Another 150 police officers for Nottingham – but at what cost to you?
KEEPING Nottingham safe is an expensive business – and money is tighter than ever.
People in Notts will be asked again to dip into their pockets for policing, this time to help pay for 150 new bobbies on the beat over the next year.
On Wednesday it was confirmed the police part of the council tax bill will go up – this time by 1.95 per cent.
This means the average Band D home will be paying an extra £3.24 for policing for the year from April. But the cash the force gets from council tax bills is still only 25 per cent of its income – £48.6 million.
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The overall £196.9 million annual bill has been rubber-stamped in a climate of funding cuts, complex Government grants and fierce debate over what resources the police really need to fight crime.
The total was also the first budget put together by Paddy Tipping - the new Notts Police and Crime Commissioner elected in November. Having replaced the now-scrapped Notts Police Authority, he controls the purse strings of policing in the city and county.
And thanks to continuing Government cuts, he says, we're not exactly flush.
"It's tight – but we've been able to move things around and put extra resources in to the extra 150 officers," he said. "But it means we've got to make significant savings elsewhere."
Before his arrival, the force had already sold off police stations, closed the mounted section, and used a rule called A19 to force more than 100 officers to retire.
Mr Tipping warned there's more to come – with the force still battling to save a total of £42.3 million from their spending by 2015.
Mr Tipping said: "I think we are going to have to look again at the estate – and it's clear we've got to make savings on the fleet (of vehicles). If you talk to beat officers they will say 'we've not got enough access to cars' but perhaps that's because we've got cars in the wrong places some times."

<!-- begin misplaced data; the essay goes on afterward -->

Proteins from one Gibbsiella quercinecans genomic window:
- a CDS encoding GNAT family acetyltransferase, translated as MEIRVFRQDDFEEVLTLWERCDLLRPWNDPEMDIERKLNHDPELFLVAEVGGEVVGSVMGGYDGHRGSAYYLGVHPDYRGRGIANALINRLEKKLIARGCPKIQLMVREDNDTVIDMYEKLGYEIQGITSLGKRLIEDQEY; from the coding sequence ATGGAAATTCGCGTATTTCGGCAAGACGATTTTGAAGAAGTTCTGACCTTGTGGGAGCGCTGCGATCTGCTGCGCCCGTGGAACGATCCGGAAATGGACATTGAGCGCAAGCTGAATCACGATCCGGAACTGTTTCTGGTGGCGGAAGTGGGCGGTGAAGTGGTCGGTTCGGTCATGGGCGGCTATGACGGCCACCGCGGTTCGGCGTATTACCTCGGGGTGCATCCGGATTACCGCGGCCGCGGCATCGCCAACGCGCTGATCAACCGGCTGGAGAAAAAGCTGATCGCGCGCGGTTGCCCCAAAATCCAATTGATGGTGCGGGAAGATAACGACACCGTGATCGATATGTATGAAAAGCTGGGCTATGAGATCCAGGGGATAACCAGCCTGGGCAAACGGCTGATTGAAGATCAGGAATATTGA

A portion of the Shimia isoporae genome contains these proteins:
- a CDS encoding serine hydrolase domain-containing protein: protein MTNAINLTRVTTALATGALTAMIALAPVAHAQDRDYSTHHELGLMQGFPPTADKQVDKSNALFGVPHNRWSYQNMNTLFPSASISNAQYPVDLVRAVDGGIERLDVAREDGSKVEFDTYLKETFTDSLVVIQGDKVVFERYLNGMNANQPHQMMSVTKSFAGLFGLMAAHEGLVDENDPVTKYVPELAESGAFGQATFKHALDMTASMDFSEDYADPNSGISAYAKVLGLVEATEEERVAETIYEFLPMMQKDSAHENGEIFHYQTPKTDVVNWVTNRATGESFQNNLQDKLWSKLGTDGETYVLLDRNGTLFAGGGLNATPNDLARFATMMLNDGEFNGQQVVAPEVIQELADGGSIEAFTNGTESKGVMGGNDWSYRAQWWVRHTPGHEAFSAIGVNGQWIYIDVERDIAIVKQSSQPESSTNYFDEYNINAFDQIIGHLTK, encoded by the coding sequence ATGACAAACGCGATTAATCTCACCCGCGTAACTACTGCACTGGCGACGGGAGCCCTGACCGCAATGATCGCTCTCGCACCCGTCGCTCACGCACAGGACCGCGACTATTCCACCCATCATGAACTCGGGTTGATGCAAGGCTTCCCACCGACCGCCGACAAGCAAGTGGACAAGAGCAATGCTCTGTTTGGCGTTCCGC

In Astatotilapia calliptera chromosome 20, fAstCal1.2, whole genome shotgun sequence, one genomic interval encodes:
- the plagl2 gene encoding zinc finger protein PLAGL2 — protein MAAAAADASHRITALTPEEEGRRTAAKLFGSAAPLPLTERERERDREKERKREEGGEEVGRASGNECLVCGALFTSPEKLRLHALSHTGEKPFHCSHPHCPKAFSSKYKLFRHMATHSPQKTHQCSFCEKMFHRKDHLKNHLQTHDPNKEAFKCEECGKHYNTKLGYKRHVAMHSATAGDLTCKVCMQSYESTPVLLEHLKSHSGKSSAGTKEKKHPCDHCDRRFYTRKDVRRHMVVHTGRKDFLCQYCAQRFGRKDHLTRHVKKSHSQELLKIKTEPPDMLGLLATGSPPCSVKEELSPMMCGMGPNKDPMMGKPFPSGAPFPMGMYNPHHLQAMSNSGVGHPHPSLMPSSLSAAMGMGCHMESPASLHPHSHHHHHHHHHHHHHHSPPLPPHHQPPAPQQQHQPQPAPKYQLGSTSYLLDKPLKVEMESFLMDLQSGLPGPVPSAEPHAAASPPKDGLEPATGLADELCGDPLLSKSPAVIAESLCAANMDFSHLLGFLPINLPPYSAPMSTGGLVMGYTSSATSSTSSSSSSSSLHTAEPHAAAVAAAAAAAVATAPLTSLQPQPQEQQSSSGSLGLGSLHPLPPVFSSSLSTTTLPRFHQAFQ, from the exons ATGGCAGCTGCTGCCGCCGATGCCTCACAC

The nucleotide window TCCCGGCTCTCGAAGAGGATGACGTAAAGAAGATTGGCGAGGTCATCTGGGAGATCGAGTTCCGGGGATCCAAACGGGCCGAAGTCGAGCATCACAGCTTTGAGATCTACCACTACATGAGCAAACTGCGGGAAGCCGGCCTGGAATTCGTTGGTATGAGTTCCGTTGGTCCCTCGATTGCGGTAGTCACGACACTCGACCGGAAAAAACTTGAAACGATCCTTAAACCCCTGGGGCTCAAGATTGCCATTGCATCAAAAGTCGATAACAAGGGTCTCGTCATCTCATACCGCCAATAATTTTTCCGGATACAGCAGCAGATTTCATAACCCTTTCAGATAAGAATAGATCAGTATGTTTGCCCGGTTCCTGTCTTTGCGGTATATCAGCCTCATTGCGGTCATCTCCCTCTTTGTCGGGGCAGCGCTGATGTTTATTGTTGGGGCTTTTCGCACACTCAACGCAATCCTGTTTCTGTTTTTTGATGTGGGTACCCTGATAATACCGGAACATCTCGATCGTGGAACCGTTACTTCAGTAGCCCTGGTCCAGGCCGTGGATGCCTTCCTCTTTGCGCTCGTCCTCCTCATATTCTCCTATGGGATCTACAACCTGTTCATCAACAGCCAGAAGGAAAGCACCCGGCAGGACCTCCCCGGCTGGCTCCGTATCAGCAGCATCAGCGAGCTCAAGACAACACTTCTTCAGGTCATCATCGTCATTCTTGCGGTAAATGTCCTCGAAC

Mr Tipping's first budget was approved by the Notts Police and Crime Panel on Wednesday at County Hall.
The new body, made up of councillors and independents from across Notts, is in charge of making sure Mr Tipping keeps the force on an even keel – be it balancing the books or locking up criminals.
Panel chairman John Clarke, also a former member of the Police Authority, said: "The continuous underspends by the force are not acceptable – but we have to recognise he (Mr Tipping) has only just come in. From next year is when the pressure will really start to build.
"We left him with a very significant amount of money and he's been able to bring in the extra officers."
Of the new panel-commissioner system, he added: "It's a bit early to judge yet but I'm not that impressed at the moment. The panel seems very much the Police Authority mark II."
Chief Constable Chris Eyre, himself only in the top job permanently since August, said: "Mr Tipping is working with us and setting challenging objectives about how we can drive improvements in our communities."
Of the current funding situation, he said: "I think if you were to talk to officers and staff they will tell you they are working incredibly hard – we need to build more numbers in policing."
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